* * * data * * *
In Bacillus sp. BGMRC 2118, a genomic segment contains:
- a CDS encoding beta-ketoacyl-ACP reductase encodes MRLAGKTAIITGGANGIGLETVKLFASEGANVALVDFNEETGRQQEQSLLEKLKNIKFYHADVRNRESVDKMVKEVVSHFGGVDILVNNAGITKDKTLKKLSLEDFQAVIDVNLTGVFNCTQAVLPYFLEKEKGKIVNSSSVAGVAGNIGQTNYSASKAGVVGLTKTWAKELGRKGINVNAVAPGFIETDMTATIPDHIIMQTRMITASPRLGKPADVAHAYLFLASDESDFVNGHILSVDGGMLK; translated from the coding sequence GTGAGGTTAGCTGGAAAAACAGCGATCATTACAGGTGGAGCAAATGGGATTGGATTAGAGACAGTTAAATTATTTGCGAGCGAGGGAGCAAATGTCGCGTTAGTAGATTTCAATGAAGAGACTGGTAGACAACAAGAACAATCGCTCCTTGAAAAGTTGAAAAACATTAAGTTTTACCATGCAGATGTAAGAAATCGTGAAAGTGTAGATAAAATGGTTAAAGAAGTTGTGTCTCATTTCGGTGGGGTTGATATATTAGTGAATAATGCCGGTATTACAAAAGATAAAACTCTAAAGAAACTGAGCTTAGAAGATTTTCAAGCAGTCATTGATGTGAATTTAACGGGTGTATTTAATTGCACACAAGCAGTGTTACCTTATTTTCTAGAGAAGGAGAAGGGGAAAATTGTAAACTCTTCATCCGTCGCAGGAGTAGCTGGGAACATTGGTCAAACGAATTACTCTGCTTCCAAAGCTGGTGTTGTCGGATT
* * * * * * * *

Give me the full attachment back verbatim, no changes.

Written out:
In Bacillus sp. BGMRC 2118, a genomic segment contains:
- a CDS encoding beta-ketoacyl-ACP reductase encodes MRLAGKTAIITGGANGIGLETVKLFASEGANVALVDFNEETGRQQEQSLLEKLKNIKFYHADVRNRESVDKMVKEVVSHFGGVDILVNNAGITKDKTLKKLSLEDFQAVIDVNLTGVFNCTQAVLPYFLEKEKGKIVNSSSVAGVAGNIGQTNYSASKAGVVGLTKTWAKELGRKGINVNAVAPGFIETDMTATIPDHIIMQTRMITASPRLGKPADVAHAYLFLASDESDFVNGHILSVDGGMLK; translated from the coding sequence GTGAGGTTAGCTGGAAAAACAGCGATCATTACAGGTGGAGCAAATGGGATTGGATTAGAGACAGTTAAATTATTTGCGAGCGAGGGAGCAAATGTCGCGTTAGTAGATTTCAATGAAGAGACTGGTAGACAACAAGAACAATCGCTCCTTGAAAAGTTGAAAAACATTAAGTTTTACCATGCAGATGTAAGAAATCGTGAAAGTGTAGATAAAATGGTTAAAGAAGTTGTGTCTCATTTCGGTGGGGTTGATATATTAGTGAATAATGCCGGTATTACAAAAGATAAAACTCTAAAGAAACTGAGCTTAGAAGATTTTCAAGCAGTCATTGATGTGAATTTAACGGGTGTATTTAATTGCACACAAGCAGTGTTACCTTATTTTCTAGAGAAGGAGAAGGGGAAAATTGTAAACTCTTCATCCGTCGCAGGAGTAGCTGGGAACATTGGTCAAACGAATTACTCTGCTTCCAAAGCTGGTGTTGTCGGATT